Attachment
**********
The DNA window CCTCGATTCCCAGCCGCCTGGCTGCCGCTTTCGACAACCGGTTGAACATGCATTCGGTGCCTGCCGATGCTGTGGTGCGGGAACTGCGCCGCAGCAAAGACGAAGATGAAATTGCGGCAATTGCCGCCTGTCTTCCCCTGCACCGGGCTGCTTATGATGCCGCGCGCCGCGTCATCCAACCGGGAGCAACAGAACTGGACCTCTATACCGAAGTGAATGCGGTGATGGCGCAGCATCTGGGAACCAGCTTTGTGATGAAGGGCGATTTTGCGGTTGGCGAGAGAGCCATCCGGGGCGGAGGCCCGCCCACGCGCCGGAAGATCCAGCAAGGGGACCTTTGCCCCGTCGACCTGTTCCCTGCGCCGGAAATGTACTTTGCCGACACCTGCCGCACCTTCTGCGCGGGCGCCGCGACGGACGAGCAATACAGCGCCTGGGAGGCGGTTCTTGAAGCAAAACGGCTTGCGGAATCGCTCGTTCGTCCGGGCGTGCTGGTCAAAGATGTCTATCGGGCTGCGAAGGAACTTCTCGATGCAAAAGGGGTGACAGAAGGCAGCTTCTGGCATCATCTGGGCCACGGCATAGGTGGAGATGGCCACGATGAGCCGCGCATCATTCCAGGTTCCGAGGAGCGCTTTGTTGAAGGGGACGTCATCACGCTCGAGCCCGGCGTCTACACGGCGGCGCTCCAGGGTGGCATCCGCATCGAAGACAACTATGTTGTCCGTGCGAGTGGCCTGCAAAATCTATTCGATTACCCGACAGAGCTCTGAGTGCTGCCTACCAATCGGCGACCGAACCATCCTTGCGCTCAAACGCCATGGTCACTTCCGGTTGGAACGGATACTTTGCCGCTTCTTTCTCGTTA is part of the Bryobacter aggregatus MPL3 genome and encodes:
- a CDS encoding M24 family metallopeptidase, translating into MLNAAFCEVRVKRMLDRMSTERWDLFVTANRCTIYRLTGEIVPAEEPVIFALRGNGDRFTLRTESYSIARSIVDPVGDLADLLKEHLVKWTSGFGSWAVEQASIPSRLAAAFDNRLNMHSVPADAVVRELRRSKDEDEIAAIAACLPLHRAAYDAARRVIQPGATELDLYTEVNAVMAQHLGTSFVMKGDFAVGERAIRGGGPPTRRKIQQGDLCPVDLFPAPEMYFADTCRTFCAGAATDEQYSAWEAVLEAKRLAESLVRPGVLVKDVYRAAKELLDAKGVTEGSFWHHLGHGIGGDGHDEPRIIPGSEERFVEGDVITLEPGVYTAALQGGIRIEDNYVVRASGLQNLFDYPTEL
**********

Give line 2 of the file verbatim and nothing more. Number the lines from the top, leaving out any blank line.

- a CDS encoding M24 family metallopeptidase, translating into MLNAAFCEVRVKRMLDRMSTERWDLFVTANRCTIYRLTGEIVPAEEPVIFALRGNGDRFTLRTESYSIARSIVDPVGDLADLLKEHLVKWTSGFGSWAVEQASIPSRLAAAFDNRLNMHSVPADAVVRELRRSKDEDEIAAIAACLPLHRAAYDAARRVIQPGATELDLYTEVNAVMAQHLGTSFVMKGDFAVGERAIRGGGPPTRRKIQQGDLCPVDLFPAPEMYFADTCRTFCAGAATDEQYSAWEAVLEAKRLAESLVRPGVLVKDVYRAAKELLDAKGVTEGSFWHHLGHGIGGDGHDEPRIIPGSEERFVEGDVITLEPGVYTAALQGGIRIEDNYVVRASGLQNLFDYPTEL